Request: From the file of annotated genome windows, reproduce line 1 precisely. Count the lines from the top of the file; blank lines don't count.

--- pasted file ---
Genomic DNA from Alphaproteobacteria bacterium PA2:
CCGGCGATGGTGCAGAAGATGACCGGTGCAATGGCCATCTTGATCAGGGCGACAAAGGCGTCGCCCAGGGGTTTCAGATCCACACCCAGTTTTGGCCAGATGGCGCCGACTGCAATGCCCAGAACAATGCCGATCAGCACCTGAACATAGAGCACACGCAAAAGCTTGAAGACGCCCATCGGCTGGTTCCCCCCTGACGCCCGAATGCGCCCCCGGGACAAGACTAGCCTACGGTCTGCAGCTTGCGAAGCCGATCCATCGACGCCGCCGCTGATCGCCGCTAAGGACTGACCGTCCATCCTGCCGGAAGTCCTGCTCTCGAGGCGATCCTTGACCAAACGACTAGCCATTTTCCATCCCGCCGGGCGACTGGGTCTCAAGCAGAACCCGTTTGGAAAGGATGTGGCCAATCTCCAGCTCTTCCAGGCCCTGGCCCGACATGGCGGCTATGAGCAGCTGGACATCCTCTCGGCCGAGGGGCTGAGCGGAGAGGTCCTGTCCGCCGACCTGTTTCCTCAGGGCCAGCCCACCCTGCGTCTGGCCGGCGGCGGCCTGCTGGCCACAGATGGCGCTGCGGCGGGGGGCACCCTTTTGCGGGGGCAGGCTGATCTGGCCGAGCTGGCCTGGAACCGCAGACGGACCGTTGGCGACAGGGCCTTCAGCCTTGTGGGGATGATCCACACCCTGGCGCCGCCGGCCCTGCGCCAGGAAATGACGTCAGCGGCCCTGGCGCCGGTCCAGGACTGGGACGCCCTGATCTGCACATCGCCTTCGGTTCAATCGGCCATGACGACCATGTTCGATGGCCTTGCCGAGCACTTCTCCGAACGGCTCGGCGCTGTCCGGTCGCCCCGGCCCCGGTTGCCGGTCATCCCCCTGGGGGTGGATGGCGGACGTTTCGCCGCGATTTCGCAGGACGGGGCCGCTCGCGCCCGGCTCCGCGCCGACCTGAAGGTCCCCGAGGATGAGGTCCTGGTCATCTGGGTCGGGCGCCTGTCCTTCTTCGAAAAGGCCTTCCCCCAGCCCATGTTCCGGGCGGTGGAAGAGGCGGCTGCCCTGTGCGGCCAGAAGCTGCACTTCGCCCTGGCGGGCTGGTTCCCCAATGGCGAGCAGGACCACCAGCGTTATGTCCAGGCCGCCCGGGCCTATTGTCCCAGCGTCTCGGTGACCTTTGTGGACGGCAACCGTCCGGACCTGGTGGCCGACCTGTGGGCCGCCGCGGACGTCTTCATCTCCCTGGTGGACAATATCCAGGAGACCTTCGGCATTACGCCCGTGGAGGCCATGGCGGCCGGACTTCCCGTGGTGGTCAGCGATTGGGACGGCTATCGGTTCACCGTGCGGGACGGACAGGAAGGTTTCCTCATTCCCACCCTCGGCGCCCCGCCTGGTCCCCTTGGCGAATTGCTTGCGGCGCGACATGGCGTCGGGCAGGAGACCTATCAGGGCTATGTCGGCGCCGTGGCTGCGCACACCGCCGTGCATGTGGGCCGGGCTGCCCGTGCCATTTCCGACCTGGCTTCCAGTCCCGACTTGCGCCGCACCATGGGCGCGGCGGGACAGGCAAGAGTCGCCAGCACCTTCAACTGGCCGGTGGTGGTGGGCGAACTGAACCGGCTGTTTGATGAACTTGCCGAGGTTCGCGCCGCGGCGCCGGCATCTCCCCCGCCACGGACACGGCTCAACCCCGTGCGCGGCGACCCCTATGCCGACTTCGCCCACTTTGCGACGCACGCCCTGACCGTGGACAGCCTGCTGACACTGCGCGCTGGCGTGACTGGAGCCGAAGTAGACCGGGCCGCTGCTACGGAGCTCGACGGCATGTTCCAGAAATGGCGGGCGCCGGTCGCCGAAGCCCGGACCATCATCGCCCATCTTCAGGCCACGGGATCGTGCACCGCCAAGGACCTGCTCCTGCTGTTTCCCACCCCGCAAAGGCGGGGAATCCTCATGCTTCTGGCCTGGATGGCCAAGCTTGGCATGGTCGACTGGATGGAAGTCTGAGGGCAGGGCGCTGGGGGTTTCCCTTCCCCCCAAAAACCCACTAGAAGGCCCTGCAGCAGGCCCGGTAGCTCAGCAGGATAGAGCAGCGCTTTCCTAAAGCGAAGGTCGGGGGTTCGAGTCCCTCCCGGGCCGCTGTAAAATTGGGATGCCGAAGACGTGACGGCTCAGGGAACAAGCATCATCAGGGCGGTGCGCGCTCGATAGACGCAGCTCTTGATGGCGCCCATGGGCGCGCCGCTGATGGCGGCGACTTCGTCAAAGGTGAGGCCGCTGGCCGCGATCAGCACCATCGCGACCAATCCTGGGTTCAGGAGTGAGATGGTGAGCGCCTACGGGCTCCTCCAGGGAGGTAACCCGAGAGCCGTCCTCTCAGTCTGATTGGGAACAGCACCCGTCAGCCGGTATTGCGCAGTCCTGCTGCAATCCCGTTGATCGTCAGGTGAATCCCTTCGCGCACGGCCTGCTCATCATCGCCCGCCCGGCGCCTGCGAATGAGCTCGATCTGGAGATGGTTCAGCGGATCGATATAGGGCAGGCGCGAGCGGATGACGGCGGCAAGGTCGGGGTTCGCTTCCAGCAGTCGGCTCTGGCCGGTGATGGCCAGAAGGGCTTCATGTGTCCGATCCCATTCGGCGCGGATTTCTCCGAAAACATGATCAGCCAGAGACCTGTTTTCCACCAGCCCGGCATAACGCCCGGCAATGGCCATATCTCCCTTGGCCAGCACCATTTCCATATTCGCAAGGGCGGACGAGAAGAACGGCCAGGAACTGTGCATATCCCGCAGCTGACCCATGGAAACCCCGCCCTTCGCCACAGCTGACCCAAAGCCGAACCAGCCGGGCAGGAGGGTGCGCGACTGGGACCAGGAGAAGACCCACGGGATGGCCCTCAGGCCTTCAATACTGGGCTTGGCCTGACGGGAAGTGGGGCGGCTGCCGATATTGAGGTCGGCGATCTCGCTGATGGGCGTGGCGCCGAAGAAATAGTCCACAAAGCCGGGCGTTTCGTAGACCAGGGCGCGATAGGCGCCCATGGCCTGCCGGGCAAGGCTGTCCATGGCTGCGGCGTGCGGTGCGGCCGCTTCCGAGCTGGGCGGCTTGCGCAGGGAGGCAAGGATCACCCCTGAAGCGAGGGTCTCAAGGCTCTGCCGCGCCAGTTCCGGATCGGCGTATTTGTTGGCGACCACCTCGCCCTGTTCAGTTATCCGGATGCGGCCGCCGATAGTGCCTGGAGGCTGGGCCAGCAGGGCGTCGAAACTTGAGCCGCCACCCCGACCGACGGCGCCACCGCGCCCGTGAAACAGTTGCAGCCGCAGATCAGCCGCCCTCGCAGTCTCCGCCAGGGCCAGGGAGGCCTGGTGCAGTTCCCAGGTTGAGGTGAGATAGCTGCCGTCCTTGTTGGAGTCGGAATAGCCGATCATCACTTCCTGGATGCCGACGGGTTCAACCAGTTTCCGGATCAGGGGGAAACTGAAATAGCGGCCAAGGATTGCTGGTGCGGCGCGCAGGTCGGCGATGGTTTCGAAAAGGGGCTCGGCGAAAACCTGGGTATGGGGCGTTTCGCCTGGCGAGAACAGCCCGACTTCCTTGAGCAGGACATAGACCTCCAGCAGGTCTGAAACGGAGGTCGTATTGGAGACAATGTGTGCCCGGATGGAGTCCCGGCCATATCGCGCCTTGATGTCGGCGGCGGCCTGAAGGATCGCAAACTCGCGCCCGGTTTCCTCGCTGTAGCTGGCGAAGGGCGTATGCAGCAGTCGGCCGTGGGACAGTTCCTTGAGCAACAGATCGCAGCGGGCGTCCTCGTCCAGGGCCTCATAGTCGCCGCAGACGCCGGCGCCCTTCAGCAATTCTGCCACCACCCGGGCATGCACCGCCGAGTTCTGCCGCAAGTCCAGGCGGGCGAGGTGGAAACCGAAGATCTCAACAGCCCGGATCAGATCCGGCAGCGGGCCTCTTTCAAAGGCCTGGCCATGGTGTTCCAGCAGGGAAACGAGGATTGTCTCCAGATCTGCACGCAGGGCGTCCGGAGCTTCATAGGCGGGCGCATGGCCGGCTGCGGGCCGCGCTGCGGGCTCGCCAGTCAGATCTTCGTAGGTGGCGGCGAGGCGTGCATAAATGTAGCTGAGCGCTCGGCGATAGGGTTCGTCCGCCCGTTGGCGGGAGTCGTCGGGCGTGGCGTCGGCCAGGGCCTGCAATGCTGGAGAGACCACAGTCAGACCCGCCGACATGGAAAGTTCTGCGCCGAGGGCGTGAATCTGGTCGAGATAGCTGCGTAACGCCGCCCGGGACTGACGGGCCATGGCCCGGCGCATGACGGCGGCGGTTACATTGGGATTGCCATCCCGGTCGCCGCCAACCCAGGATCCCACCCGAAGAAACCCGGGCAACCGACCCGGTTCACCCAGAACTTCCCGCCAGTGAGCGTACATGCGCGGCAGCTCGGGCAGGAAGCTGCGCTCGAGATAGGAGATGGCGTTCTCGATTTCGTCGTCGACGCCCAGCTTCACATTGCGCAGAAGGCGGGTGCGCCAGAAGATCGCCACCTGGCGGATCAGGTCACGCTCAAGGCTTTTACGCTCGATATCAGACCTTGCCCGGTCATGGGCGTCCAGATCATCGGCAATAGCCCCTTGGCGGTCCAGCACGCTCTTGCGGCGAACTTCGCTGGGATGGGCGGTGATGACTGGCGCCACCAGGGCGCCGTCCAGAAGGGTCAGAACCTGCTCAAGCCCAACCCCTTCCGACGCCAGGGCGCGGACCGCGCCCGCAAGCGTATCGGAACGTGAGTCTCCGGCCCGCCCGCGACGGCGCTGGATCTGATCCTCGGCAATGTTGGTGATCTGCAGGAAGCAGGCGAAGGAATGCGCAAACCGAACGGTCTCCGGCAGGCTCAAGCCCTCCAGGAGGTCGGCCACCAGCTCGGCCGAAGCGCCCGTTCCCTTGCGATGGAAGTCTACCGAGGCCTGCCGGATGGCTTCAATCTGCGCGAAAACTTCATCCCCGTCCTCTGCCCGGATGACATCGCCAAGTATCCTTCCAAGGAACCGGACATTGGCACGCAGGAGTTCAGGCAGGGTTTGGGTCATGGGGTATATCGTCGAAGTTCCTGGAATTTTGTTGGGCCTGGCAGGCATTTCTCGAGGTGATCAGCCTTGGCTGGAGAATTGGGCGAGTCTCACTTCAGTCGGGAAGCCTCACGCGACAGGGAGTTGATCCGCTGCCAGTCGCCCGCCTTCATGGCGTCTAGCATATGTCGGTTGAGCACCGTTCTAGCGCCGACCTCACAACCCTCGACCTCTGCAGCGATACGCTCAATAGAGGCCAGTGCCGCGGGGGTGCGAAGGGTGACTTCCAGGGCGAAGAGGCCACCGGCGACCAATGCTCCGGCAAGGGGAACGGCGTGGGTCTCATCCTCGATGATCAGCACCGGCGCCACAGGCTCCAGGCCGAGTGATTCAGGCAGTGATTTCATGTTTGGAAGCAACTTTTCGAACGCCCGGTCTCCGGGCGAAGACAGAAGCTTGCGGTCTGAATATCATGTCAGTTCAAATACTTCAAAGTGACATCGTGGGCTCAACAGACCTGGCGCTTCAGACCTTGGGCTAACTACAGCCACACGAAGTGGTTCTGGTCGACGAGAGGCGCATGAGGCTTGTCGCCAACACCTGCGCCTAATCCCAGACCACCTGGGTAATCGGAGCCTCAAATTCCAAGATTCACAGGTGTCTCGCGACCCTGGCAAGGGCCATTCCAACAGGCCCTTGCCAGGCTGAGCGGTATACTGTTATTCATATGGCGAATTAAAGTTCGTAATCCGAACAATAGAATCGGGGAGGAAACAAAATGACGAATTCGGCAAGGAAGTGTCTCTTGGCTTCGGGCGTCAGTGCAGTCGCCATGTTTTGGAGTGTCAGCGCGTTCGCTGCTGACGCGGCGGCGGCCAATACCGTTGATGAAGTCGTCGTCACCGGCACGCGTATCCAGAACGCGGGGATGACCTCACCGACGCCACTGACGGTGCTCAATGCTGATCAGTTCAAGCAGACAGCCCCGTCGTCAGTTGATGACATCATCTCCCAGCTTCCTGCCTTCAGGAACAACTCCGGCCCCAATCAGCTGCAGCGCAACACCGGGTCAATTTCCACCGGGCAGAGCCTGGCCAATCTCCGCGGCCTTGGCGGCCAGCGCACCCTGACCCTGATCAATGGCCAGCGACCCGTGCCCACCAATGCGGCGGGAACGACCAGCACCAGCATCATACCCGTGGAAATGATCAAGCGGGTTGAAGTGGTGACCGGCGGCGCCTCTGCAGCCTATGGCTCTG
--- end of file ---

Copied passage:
Genomic DNA from Alphaproteobacteria bacterium PA2: